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Little Yellow House: Finding Community in a Changing Neighbourhood
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Little Yellow House: Finding Community in a Changing Neighbourhood

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4.18  ·  Rating details ·  87 ratings  ·  20 reviews
"Ma'am, you sound like a very reasonable person. Can I advise you to just move?" A young family moves into a neighbourhood with a reputation for crime. As they make their home in one of the oldest parts of the city, Carissa Halton reflects on the changing view from her little yellow house. While others nervously examine the less than-stellar reputation of her surroundings, ...more
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Published September 17th 2018 by Gutteridge Books
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Average rating 4.18  · 
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Dorothy Hermary
I first met Carissa at a Lit Fest event in Edmonton and the only word to describe her was dynamic. By the time she had finished her presentation I decided that I really had to visit her neighbourhood, one that I had never been interested in visiting before and I really really had to read her book, Little Yellow House. I haven't visited her neighbourhood yet as the Lit Fest that I'm referring to was in the fall of 2018 and this is February 2019 and I have procrastinated. I still have time, but I ...more
Ann Douglas
Oct 26, 2019 rated it really liked it
Shelves: memoir, read-in-2019
A warm and honest memoir that is positively infused with empathy and that does a great job of connecting the dots between the personal and the political (but in a subtle, small-p kind of way).
Nicola
Jan 07, 2019 rated it really liked it
Halton says that gentrification is the new colonialism. Let that sink in a bit. It's definitely provocative, but there's some truth in it I think. I enjoyed this read about people who live a life undefined by property values and commercial interests. Instead, they are doing the real work of community building in the most challenging circumstances and, yes, they are thriving. For Edmonton lovers, this book is a celebration of some of those notorious places we all know, and a joyful shoutout to th ...more
Jeanne Williams
Sep 17, 2018 rated it it was amazing
The book had me grinning, then laughing out loud, and then it gripped me so that I thought I might read it to the end in one sitting. And then one chapter was so heart-breaking that I had to put it down and think about it for a bit. This is a well-written, enjoyable, and thought provoking tour of the author's neighbourhood and her diverse neighbours that will likely get you thinking about your own neighbourhood in new ways.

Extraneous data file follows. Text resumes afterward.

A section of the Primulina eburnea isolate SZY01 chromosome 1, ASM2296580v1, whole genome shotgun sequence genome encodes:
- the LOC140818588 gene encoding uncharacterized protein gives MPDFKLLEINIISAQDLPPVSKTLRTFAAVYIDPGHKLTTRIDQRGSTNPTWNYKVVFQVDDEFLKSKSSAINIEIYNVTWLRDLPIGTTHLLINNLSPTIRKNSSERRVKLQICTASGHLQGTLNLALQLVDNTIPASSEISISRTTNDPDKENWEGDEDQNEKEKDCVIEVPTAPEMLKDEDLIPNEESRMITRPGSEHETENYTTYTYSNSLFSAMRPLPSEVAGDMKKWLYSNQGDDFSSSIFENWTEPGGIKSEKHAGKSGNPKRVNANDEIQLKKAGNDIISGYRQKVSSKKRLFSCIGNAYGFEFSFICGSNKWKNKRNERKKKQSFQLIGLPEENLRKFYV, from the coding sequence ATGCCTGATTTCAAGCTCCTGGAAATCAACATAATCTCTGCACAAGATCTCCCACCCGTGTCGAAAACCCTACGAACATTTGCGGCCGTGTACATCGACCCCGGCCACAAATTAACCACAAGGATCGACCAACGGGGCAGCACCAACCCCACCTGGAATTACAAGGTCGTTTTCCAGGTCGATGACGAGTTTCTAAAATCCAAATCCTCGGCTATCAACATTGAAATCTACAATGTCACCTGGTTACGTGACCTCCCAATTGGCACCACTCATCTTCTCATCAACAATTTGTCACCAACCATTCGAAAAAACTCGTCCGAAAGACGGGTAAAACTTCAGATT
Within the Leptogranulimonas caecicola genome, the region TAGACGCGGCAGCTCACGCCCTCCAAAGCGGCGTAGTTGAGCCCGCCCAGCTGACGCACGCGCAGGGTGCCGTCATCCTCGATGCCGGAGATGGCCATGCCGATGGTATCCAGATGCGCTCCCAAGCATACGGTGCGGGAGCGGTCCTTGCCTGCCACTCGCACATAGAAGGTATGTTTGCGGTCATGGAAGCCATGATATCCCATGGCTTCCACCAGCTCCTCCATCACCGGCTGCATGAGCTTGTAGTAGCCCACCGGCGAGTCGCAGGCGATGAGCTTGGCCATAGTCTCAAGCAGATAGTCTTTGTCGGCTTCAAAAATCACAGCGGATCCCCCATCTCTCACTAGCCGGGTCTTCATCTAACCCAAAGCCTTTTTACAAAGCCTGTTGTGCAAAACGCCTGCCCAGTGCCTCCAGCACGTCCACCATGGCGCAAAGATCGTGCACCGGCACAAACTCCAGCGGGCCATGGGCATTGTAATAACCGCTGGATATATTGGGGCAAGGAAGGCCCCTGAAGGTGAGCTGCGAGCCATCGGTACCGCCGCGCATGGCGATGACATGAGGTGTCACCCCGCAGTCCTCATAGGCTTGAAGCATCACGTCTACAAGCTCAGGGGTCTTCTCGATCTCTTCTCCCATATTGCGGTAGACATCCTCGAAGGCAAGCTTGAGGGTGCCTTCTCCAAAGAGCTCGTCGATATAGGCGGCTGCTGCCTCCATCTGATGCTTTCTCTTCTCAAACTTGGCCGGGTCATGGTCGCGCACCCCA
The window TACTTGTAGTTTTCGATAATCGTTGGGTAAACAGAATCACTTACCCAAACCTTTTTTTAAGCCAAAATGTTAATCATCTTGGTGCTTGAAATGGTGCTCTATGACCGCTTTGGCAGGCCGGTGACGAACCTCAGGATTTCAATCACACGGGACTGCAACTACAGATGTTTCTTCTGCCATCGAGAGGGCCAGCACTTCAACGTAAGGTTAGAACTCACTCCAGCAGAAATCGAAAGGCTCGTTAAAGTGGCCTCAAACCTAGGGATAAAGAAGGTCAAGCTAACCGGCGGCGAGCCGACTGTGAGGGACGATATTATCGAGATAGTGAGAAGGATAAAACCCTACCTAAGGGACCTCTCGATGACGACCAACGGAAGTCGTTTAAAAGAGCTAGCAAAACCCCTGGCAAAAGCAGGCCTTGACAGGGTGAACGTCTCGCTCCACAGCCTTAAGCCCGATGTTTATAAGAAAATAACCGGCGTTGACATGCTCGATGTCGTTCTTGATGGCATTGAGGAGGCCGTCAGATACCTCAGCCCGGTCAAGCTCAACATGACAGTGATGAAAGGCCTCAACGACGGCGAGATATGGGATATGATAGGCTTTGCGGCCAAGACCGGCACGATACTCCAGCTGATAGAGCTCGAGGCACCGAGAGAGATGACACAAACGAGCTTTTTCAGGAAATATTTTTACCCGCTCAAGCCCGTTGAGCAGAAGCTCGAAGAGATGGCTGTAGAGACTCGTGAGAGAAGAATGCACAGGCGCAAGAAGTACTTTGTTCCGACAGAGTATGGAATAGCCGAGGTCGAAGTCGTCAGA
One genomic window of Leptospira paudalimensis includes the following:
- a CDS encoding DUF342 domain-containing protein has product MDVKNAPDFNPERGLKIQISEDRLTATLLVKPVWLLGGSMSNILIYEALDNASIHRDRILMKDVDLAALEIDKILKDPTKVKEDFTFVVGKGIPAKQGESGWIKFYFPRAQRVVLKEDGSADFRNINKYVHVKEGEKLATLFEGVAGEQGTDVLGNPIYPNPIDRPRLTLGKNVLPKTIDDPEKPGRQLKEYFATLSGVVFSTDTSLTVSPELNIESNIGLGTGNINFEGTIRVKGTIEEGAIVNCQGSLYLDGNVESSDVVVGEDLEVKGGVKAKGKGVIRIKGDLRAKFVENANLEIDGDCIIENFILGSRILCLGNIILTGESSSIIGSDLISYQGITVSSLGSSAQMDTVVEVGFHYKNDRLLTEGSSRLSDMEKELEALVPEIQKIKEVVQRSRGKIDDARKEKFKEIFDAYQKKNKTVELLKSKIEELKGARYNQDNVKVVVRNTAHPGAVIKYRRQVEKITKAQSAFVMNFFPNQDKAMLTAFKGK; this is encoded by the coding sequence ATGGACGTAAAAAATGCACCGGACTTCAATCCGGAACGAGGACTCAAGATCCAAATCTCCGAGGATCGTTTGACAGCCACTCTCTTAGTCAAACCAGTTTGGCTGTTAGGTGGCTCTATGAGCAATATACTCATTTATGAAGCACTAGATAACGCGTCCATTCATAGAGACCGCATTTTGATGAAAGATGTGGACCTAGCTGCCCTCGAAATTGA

Jonah Dunch
Jun 08, 2020 rated it it was ok
The author shares entertaining and moving stories from her family's life in an inner-city neighborhood, which are at times dampened by limp and stilted prose. So-so as literature, pretty good as an Edmonton book.
Peyton
Feb 06, 2019 rated it really liked it
“Little Yellow House” explores the meaning of community in an Edmonton neighbourhood. It is a collection of stories about the experiences that Halton has had in her little yellow house. Some of the stories are sad, while others are uplifting and give hope for the human race. It is a wonderful read and really made me think about life in Alberta.

I have not lived in Edmonton, but I have stayed there a couple of times. I do not like big cities. I am a country girl where any place with over two thou
...more
Emily
Jul 02, 2020 rated it it was amazing
Shelves: canadiana, 2020
Having lived in Edmonton for nearly 8 years (excuse me what?) my knowledge of the neighbourhood Carissa writes about was "this is not a safe part of the city, don't go there". This book really challenged my thoughts on so called "less desirable" neighbourhoods and painted a wonderful picture of what community looks like in places that many tend to avoid. Throughout the book she addresses challenges that her community faces such as drug use and prostitution and while she does not provide solution ...more
Teresa
Mar 18, 2019 rated it it was amazing